ChrisWeigant.com

Archive of Articles in the "Populism" Category

Friday Talking Points -- Crunch Time

[ Posted Friday, September 24th, 2021 – 16:58 UTC ]

It's one of those rare weeks in Washington, where Congress is actually forced into doing its job -- legislating, holding hearings... you know, the things the taxpayers actually pay them to do. As usual, they are facing multiple deadlines. They deserve zero pity, though, since they just returned from their annual month-long summer vacation. If they had stayed and worked instead of gone and played, then they wouldn't be facing all these time crunches simultaneously. Which is why we say: zero pity.

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One Change That Would End California's "Recall Circus" Election Problem

[ Posted Tuesday, September 14th, 2021 – 15:14 UTC ]

It is Recall Election Day out here in California today, so I thought I'd write today in support of a rather simple change that really needs to be made in California recall elections law. This one change could solve the nightmare scenario the nation's pundits were all a-twitter (and a-Twitter) over during the slow news days of August. Not only would this one fundamental change avoid having a candidate win the governor's seat with only a tiny fraction of the overall vote, but it would significantly lessen the appeal of recall elections in the first place, for the party who lost the last regular gubernatorial election. The change? Instead of simultaneously voting on: (1) whether to recall the sitting governor, and: (2) who should replace him (if a majority votes to recall); Californians would only be presented with the first question -- the recall question. If a majority did vote to oust the sitting governor, then the lieutenant governor would immediately be sworn in.

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Friday Talking Points -- Democrats Should Lean In To Biden's New Pandemic Mandates

[ Posted Friday, September 10th, 2021 – 17:04 UTC ]

This week, President Joe Biden picked a political fight. Or, more accurately, he got up off the sidelines and engaged in a political fight that had already begun, by strongly opposing Republican politicians fighting against basic public health safety measures under the fake guise of "freedom." Biden stood squarely for science and safety, while Republicans are left to fight for recklessness and death. That is precisely how the matter should be framed politically, and so far it looks like Biden is doing a fairly good job of presenting this dichotomy to the public. He's even taking the fight directly to all the GOP governors who are sounding increasingly unhinged about the basic concepts of public health and safety.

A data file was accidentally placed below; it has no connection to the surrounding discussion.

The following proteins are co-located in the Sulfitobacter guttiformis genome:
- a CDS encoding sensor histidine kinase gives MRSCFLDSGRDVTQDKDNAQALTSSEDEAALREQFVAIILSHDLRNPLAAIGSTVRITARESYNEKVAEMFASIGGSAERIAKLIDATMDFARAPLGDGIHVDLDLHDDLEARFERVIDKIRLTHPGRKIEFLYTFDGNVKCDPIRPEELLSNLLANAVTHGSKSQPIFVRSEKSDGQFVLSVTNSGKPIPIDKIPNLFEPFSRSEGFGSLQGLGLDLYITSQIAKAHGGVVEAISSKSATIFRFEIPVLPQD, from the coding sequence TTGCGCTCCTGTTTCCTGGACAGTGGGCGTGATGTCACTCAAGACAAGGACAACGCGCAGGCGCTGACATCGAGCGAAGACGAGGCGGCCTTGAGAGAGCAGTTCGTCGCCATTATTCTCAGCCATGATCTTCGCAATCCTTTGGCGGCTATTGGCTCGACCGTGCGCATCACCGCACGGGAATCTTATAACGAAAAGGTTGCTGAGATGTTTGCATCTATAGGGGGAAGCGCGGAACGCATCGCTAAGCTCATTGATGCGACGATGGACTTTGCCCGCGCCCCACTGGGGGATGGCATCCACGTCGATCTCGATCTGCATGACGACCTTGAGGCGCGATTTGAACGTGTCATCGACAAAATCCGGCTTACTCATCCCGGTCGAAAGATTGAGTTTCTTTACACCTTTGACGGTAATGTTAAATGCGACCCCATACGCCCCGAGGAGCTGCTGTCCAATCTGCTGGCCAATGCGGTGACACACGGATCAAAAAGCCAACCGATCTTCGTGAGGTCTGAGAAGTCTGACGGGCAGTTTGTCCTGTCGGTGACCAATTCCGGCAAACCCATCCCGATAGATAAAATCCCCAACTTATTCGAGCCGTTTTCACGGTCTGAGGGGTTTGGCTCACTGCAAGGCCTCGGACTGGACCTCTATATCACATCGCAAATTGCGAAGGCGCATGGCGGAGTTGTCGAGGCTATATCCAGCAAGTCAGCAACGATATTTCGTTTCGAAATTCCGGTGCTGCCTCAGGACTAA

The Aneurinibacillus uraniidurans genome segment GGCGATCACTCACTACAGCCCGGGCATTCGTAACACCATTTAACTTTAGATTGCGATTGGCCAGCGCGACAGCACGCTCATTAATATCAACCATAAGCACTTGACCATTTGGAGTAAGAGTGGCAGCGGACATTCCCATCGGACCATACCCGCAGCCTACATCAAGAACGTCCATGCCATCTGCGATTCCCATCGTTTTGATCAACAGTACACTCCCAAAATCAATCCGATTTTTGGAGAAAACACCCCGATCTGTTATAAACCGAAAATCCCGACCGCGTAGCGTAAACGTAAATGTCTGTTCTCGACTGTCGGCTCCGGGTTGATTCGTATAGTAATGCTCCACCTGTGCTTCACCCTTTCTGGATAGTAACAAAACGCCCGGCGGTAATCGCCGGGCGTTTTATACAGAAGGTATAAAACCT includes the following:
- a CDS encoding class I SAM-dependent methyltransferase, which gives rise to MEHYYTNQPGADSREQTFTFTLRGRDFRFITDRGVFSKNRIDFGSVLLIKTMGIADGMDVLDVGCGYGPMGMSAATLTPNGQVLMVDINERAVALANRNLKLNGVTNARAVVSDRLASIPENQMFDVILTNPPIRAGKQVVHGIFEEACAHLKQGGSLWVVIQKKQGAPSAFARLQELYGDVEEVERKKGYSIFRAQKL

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Reconciliation Endgame About To Begin

[ Posted Tuesday, September 7th, 2021 – 15:43 UTC ]

The next month in Congress might be the most momentous period for the institution in a very long time. We are almost down to the wire on President Joe Biden's entire economic agenda. Success seems elusive, but at the same time still achievable. If everything falls perfectly into place, Congress could pass legislation that children will learn about in history class right along with L.B.J.'s Great Society and F.D.R.'s New Deal. That's how momentous the next few weeks might be.

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Busy September Ahead For Congress

[ Posted Monday, August 30th, 2021 – 16:27 UTC ]

Next month could wind up being a very productive one for Congress, although since we are talking about Congress we have to include the standard disclaimer: "but of course there is no guarantee." But the fact that there are several deadlines looming may actually prod them into action. The big question is whether they can manage to walk and chew gum at the same time, since there is so much on their "to do" list and so little time to accomplish it all.

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Friday Talking Points -- A Grim Week

[ Posted Friday, August 27th, 2021 – 17:09 UTC ]

This was never going to be a good week for President Joe Biden. The ongoing crisis in Afghanistan pretty much guaranteed that. But although the week started out with signs of optimism -- more and more people being airlifted out of Kabul, to top 100,000 by week's end -- it ended in disaster. A suicide bomber exploded his vest right at the gate to the airport, which killed at least 13 American servicemembers and over 100 Afghans (as of this writing the official death toll for Afghans had hit 169). So while this week could have been perhaps tense but slightly optimistic, by week's end that was no longer possible. It was disastrous; there's just no other way to put it. One grim way to measure it is Biden has now made his first addition to the number he always carries around with him in his jacket pocket -- the number of fallen U.S. servicemembers from both Iraq and Afghanistan.